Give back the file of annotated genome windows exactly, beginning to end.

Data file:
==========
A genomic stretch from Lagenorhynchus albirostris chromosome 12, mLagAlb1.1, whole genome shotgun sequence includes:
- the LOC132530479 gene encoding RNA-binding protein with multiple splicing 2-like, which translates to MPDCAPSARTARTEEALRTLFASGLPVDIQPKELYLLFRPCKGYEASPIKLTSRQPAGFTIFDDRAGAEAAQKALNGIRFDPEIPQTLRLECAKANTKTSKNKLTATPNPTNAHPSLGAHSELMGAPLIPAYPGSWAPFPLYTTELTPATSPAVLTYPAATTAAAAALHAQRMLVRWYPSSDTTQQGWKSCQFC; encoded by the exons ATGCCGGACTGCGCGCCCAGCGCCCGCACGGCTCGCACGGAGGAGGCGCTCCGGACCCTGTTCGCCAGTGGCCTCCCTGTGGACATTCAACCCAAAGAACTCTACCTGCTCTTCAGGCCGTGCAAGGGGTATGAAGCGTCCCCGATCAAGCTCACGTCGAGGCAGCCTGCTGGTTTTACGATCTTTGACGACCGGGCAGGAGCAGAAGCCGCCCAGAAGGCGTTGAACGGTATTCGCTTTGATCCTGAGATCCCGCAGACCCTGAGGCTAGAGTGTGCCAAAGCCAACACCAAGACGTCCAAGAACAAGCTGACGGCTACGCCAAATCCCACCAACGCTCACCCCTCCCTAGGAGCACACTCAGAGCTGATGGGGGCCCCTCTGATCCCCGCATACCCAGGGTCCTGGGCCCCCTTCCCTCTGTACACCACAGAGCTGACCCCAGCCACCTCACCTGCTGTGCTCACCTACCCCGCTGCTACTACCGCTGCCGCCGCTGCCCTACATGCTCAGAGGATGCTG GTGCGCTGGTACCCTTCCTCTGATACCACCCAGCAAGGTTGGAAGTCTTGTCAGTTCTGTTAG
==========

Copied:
A genomic stretch from Lagenorhynchus albirostris chromosome 12, mLagAlb1.1, whole genome shotgun sequence includes:
- the LOC132530479 gene encoding RNA-binding protein with multiple splicing 2-like, which translates to MPDCAPSARTARTEEALRTLFASGLPVDIQPKELYLLFRPCKGYEASPIKLTSRQPAGFTIFDDRAGAEAAQKALNGIRFDPEIPQTLRLECAKANTKTSKNKLTATPNPTNAHPSLGAHSELMGAPLIPAYPGSWAPFPLYTTELTPATSPAVLTYPAATTAAAAALHAQRMLVRWYPSSDTTQQGWKSCQFC; encoded by the exons ATGCCGGACTGCGCGCCCAGCGCCCGCACGGCTCGCACGGAGGAGGCGCTCCGGACCCTGTTCGCCAGTGGCCTCCCTGTGGACATTCAACCCAAAGAACTCTACCTGCTCTTCAGGCCGTGCAAGGGGTATGAAGCGTCCCCGATCAAGCTCACGTCGAGGCAGCCTGCTGGTTTTACGATCTTTGACGACCGGGCAGGAGCAGAAGCCGCCCAGAAGGCGTTGAACGGTATTCGCTTTGATCCTGAGATCCCGCAGACCCTGAGGCTAGAGTGTGCCAAAGCCAACACCAAGACGTCCAAGAACAAGCTGACGGCTACGCCAAATCCCACCAACGCTCACCCCTCCCTAGGAGCACACTCAGAGCTGATGGGGGCCCCTCTGATCCCCGCATACCCAGGGTCCTGGGCCCCCTTCCCTCTGTACACCACAGAGCTGACCCCAGCCACCTCACCTGCTGTGCTCACCTACCCCGCTGCTACTACCGCTGCCGCCGCTGCCCTACATGCTCAGAGGATGCTG GTGCGCTGGTACCCTTCCTCTGATACCACCCAGCAAGGTTGGAAGTCTTGTCAGTTCTGTTAG